Do you remember the old nursery rhyme/tongue twister about Betty Botter buying butter?
Betty Botter bought a bit of butter;“ But,” she said, “this butter’s bitter! If I put it in my batter It will make my batter bitter But a bit of better butter Will make my batter better.” So she bought a bit of butter Better than her bitter butter, Made her bitter batter better. So it was better Betty Botter Bought a bit of better butter.
(courtesy of Wikipedia)
Which begs the deep, philosophical question—was it actually important for her to buy better butter? Or did it just make the rhyme work?
Just kidding... ...or am I? Like many nursery rhymes, I believe this one also has a hidden meaning, a bit of wisdom that is being passed on through the "silly" childhood lines.
Wisdom that we should take to heart...
Not all food is created equal. Hopefully you have all had the chance to eat fresh food out of a garden. Now compare that to much of the produce you can buy at the store. Can you see, smell and taste the difference? But isn't it all the same foods? How can it be different? Well, let's consider the differing conditions of, for example, a tomato.
Grew in good soil vs growth forced by fertilizers
Cared for with love vs impersonally raised in mass
Picked when it was ripe vs ripening in a truck
It makes sense that all these things affect the taste, but does it really matter? Even if it's not as delicious, isn't it still basically a tomato? Doesn't it give us good nutrients that support our bodies?
Unfortunately, no. Taste, color and smell were put in place to show our bodies the quality and health of a plant. When the appeal is lacking, so is the nutrition. The same is true with all food. Meat, seafood, fruit, fats, dairy products, and any other single ingredient can be purchased at differing levels of quality. And when those ingredients are combined, the resulting dish can be bland or amazing! Top chefs know this. They know that ingredient selection is the most important factor in creating a delicious dish. You too can cook amazing food! Your kitchen skills matter some, but your ingredients matter more!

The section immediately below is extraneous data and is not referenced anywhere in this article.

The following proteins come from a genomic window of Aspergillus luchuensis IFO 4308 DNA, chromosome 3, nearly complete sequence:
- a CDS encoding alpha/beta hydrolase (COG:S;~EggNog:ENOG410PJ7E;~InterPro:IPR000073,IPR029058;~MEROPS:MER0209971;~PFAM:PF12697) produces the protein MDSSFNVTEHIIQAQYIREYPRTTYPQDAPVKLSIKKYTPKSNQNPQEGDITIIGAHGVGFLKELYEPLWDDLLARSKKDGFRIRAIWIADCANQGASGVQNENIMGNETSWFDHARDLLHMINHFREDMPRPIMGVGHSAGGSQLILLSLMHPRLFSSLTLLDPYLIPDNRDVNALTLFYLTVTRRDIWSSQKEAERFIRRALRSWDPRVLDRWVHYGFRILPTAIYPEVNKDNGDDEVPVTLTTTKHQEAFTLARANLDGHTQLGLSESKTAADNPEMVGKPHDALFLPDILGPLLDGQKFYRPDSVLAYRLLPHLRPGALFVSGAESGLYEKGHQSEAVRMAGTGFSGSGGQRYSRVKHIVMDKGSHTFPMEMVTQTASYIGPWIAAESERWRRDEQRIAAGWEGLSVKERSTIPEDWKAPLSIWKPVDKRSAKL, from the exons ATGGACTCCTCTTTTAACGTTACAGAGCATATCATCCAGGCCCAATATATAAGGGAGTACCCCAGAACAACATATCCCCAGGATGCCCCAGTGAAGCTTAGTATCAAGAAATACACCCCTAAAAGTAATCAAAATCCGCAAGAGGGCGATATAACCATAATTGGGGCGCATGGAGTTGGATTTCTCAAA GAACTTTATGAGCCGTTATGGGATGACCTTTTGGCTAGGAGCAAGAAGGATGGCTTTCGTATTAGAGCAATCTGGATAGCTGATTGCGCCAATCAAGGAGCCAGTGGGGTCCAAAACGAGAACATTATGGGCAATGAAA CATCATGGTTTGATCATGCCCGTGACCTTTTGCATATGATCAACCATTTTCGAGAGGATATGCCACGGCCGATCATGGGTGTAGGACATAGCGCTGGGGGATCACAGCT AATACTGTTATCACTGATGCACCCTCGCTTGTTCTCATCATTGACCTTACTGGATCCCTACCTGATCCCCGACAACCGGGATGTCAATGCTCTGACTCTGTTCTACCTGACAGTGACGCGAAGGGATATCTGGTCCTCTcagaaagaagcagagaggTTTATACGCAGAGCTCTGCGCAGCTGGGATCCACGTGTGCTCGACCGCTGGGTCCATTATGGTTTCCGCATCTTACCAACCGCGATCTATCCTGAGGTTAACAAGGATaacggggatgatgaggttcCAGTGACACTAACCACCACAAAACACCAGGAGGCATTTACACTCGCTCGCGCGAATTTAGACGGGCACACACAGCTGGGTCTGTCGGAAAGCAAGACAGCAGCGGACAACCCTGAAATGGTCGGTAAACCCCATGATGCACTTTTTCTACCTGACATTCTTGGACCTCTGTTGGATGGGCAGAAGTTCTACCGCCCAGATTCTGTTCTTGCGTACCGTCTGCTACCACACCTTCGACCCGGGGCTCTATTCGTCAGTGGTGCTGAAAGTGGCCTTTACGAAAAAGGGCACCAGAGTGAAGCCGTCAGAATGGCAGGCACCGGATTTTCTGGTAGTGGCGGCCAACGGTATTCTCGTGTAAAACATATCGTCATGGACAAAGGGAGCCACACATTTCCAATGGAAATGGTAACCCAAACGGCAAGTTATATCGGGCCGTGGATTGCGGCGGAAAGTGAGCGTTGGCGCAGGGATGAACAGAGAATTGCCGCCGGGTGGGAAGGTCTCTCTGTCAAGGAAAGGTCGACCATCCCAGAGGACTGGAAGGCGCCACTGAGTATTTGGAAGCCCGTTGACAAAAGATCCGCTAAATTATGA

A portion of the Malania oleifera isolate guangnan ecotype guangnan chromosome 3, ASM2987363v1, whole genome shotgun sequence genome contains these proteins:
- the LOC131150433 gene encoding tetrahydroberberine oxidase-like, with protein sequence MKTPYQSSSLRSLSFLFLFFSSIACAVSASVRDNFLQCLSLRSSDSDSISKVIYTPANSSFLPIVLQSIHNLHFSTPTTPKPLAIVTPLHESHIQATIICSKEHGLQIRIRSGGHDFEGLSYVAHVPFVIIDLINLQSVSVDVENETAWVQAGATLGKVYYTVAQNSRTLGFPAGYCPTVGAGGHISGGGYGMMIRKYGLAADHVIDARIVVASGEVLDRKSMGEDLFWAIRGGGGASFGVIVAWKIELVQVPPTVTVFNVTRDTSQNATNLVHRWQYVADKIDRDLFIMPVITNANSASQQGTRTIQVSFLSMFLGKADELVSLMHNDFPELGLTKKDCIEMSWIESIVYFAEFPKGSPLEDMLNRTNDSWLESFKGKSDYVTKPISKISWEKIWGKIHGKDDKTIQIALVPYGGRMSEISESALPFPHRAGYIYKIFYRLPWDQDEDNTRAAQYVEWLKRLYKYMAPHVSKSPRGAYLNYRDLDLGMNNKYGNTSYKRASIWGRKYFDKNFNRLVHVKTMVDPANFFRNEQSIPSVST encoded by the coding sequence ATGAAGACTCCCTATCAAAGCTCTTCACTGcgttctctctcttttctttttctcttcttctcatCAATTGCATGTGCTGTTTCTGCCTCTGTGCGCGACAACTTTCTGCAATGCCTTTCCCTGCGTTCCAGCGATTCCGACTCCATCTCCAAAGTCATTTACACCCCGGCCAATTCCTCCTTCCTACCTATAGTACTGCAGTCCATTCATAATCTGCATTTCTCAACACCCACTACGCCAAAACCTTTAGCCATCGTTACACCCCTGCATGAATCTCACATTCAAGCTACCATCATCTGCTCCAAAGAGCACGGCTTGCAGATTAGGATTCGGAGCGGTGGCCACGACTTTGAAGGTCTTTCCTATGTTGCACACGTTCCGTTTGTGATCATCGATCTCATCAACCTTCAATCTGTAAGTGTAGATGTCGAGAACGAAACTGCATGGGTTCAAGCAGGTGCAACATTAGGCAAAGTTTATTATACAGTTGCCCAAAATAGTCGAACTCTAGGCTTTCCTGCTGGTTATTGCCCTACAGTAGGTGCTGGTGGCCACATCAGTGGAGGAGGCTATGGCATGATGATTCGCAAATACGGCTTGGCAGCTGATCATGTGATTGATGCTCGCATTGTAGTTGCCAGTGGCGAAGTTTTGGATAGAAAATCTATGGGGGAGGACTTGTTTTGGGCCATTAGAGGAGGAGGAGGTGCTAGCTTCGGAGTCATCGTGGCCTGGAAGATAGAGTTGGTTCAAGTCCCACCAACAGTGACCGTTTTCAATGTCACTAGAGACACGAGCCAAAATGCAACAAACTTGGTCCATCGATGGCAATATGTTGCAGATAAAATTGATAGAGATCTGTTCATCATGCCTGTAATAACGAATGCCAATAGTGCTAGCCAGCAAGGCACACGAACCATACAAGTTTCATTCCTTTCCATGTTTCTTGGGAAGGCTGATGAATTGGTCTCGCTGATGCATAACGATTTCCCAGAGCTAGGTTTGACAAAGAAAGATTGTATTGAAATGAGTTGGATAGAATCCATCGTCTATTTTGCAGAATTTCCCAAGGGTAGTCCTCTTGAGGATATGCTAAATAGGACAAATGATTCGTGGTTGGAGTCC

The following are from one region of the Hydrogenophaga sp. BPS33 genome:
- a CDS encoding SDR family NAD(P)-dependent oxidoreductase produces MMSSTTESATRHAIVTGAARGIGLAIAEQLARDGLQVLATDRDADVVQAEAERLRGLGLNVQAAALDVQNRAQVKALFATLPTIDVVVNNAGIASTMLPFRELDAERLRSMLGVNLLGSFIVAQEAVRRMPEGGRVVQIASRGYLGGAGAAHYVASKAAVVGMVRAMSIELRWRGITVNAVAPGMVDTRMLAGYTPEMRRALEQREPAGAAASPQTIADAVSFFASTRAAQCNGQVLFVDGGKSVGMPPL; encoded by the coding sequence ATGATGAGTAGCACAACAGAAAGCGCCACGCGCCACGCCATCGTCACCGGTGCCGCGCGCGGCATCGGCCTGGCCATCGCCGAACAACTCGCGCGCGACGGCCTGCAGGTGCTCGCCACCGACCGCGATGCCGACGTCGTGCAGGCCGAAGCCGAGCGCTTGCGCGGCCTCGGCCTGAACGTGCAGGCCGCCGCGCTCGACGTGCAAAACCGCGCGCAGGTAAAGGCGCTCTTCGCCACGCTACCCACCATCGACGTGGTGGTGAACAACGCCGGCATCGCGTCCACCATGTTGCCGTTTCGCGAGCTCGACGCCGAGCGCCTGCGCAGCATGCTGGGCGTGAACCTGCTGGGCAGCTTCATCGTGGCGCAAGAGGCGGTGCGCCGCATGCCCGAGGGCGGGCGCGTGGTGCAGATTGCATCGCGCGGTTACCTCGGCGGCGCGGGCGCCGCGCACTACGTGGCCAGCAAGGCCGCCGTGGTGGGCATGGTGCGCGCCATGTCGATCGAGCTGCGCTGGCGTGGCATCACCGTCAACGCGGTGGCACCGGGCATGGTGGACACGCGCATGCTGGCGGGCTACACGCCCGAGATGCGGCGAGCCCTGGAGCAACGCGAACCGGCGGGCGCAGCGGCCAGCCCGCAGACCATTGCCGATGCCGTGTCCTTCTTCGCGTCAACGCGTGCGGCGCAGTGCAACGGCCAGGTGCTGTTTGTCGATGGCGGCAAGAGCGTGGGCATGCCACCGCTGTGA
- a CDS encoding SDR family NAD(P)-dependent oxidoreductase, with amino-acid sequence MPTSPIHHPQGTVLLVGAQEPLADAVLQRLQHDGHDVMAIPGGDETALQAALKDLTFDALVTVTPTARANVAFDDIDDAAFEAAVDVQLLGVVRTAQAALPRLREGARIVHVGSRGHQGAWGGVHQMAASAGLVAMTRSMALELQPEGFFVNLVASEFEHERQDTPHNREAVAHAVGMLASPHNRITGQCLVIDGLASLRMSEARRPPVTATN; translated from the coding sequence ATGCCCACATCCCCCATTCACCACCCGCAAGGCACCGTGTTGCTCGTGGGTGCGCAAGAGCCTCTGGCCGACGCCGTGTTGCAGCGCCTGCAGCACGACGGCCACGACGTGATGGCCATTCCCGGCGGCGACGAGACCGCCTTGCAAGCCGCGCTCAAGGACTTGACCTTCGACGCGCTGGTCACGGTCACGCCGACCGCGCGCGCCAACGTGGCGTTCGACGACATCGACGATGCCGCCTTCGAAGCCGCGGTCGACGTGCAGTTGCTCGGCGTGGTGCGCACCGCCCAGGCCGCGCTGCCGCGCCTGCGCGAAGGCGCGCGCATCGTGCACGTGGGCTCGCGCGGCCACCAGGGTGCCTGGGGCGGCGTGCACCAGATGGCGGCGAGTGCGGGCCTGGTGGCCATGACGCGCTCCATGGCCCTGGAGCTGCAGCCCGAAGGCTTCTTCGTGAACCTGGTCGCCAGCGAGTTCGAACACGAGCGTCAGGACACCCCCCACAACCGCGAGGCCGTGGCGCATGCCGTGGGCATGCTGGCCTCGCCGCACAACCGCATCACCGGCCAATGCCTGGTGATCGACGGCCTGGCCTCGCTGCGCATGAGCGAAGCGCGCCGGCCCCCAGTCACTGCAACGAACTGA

Additionally, when the food you are eating has higher nutritional content, you won't need to eat as much. When you are no longer a slave to processed food's addictive substances, or the sugar cravings of bad flora in your body, your body gives signals for eating properly. How does the body "properly" signal, you might ask.
The body signals hunger when it is needing nutrients!
When you eat nutrient-dense food, less will satisfy you!
Therefore, it is actually more efficient to eat higher-quality food, even if it costs more, because you will need to eat less of it.
The only time this does not give the appearance of being true is when you first start eating nutrient-dense food. When you begin giving your starving body the nutrients it so desperately needs in good-quality, real food, it will ask for that food often! This period of time often lasts one to three months long, although it can be longer. Don't worry, it's a good sign! Your eating will slowdown when your body has caught up. (Also as you add more fat into your diet. Fat is one of the most nutrient-dense foods on the planet, and it is incredibly satisfying.)
So, the take away for today is that quality matters!
I know this is easier said than done. Next time we will talk about some ways that could make it possible for you to feed better quality food to yourself and your family. Y'all come on back now...